Sequestration will begin in March 1st unless Congress and the President call it off or make a more considered agreement about cuts and revenues. That puts us in countdown mode. Counting today, sequestration will happen in 8 days. Everyone seems most upset about cuts to the military and to national security, but the real killer here to me is more cuts to schools.
It looks like Republicans and the Democrats have decided to let the sequester budget cuts happen. If some budget cuts are not made by March 1st the sequester will automatically go into effect. Many economists believe that letting the sequester cuts dictate austerity will hurt our economy and send us back into high unemployment and possible recession. I can’t imagine why anyone would want to reverse the modest gains we currently are seeing in our economic health. Republicans have certainly stressed that they want to see smaller government, less spending and deficit reduction. Although I am not a fan of small government, I do not have a problem with less spending and deficit reduction, however, I agree with Paul Krugman that cuts should not be made until our economy is much stronger. We do need to spend some money in order to make some money. We need to invest in education at all levels, we definitely need to update our infrastructure; we need our government to try to stimulate job development, investor confidence, and consumer confidence. Obama has offered to put his “grand bargain” back on the table, but it seems there are no takers. Are Republicans playing chicken again, or trying to somehow divert blame for the sequester cuts to Obama? Have the Democrats disappeared again? I don’t see any of these strategies ending in success for the GOP or for the Democrats.
In The Daily Beast for February 6, 2013, Eleanor Clift writes an article entitled, Sequester Looms as Democrats and GOP Make Little Effort to Resolve Impasse. She agrees with Krugman that the sequester could be disastrous for our fledgling economic recovery. She mentions a group called The Third Way which has come up with an alternate plan. Here is some of what Clift had to say:
“Our economy right now is headed in the right direction and it will stay that way as long as there aren’t any more self-inflicted wounds coming out of Washington,” he [Obama] said, urging Congress to come up with a smaller package of spending cuts and tax reforms “to delay the economically damaging effects of the sequester for a few more months” to give lawmakers time to come up with an alternative. It’s what Congress just did with the debt ceiling extension, putting it off for three months until mid-May.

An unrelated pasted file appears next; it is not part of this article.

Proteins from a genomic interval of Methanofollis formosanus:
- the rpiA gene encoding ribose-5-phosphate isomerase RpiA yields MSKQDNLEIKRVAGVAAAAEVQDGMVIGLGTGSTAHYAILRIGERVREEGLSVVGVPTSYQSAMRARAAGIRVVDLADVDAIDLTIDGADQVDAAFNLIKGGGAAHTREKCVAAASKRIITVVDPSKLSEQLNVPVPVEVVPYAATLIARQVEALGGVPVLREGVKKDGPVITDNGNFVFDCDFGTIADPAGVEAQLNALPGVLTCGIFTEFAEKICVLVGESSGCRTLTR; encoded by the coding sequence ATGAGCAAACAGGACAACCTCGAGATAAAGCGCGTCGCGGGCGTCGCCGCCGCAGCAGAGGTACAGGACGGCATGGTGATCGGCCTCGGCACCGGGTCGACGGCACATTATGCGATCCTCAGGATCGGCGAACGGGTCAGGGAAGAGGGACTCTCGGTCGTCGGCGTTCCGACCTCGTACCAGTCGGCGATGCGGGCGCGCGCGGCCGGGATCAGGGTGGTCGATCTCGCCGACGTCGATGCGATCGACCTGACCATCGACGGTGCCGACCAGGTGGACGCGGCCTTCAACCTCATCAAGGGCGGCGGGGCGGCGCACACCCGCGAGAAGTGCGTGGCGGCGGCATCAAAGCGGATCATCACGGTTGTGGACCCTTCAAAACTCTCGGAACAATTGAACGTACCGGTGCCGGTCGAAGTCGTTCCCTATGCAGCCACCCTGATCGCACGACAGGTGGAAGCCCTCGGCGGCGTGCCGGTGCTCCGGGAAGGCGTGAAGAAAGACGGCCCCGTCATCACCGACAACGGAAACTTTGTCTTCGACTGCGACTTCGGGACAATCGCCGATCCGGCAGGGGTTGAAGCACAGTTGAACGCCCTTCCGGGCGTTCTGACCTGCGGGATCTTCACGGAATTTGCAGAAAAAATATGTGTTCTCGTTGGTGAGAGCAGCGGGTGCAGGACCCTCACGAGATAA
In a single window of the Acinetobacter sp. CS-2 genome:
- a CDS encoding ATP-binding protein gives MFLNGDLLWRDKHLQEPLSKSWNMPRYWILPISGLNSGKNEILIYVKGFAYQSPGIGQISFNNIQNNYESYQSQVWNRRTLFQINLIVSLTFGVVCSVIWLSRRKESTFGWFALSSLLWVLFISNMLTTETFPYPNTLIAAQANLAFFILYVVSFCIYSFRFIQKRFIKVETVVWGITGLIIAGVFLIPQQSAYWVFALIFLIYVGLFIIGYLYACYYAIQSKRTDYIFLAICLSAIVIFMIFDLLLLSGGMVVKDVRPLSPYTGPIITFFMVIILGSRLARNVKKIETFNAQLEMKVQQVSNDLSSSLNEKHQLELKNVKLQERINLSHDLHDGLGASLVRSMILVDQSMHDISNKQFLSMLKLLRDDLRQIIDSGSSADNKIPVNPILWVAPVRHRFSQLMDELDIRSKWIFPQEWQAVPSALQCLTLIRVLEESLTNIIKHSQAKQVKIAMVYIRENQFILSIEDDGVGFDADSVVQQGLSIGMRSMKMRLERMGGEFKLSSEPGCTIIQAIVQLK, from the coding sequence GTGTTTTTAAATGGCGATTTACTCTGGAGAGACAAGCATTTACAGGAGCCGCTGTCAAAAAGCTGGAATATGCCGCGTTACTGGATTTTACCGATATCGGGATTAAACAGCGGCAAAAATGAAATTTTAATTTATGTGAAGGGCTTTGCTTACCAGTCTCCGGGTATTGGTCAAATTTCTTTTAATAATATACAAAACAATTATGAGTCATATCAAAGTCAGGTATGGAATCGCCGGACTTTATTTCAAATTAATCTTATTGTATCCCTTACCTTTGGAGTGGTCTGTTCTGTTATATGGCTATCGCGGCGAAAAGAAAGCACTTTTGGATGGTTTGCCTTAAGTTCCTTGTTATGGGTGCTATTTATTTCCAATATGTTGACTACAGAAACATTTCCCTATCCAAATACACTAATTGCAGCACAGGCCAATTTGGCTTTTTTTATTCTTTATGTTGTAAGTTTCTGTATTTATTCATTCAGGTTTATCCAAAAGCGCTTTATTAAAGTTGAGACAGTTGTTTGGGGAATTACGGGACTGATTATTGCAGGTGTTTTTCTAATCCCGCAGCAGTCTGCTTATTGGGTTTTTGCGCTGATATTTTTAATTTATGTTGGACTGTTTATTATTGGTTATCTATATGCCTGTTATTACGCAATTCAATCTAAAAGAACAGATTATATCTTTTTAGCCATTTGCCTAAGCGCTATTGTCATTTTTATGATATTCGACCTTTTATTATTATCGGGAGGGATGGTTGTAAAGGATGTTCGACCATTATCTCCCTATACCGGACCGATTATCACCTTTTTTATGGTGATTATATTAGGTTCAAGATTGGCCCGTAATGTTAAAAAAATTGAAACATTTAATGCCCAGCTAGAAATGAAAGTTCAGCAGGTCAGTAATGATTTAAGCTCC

What’s most striking about the looming sequester is the lack of any real activity on either side, Democrat or Republican, to resolve the impasse. Instead, both parties seem to be sleepwalking their way to sequester, calming themselves with the rationale that letting it happen might not be that big a disaster. And they’re right—up to a point. “Sequestration is a disgrace, a congressionally made disgrace,” says Jim Kessler, of Third Way, a centrist Democratic group. “But it’s not the fiscal cliff—it can happen and life goes on.”
Going over the fiscal cliff would have meant the U.S. defaulting on its debts and precipitating a global financial meltdown. Sequester takes a chunk out of defense spending and a chunk out of discretionary domestic spending, but it spares Social Security, Medicare and Medicaid, and Pell grants. Republicans would rather accept deep cuts in defense spending than give Obama any more tax revenue, and with Democratic priorities protected, how bad can it be? Obama seems to be taking the same approach he did on the debt ceiling, leaving it up to Congress to figure a way out, but Congress so far is punting.”
“Third Way is a policy shop, and it’s been quietly shopping a budget plan that would replace the sequester with an equal amount of spending cuts, but done in a different way. The defense cuts would go through the orderly legislative process of putting together a budget, “using a scalpel and not an ax.”
The discretionary cuts would be eliminated and replaced with entitlement cuts. The theory here is that domestic discretionary spending has been battered enough and it’s where all the investing in the future is done—education, health research, energy, roads and bridges. Why should the government jump through hoops to make sure Warren Buffettdoesn’t pay more for Medicare while kids pay more for school lunches?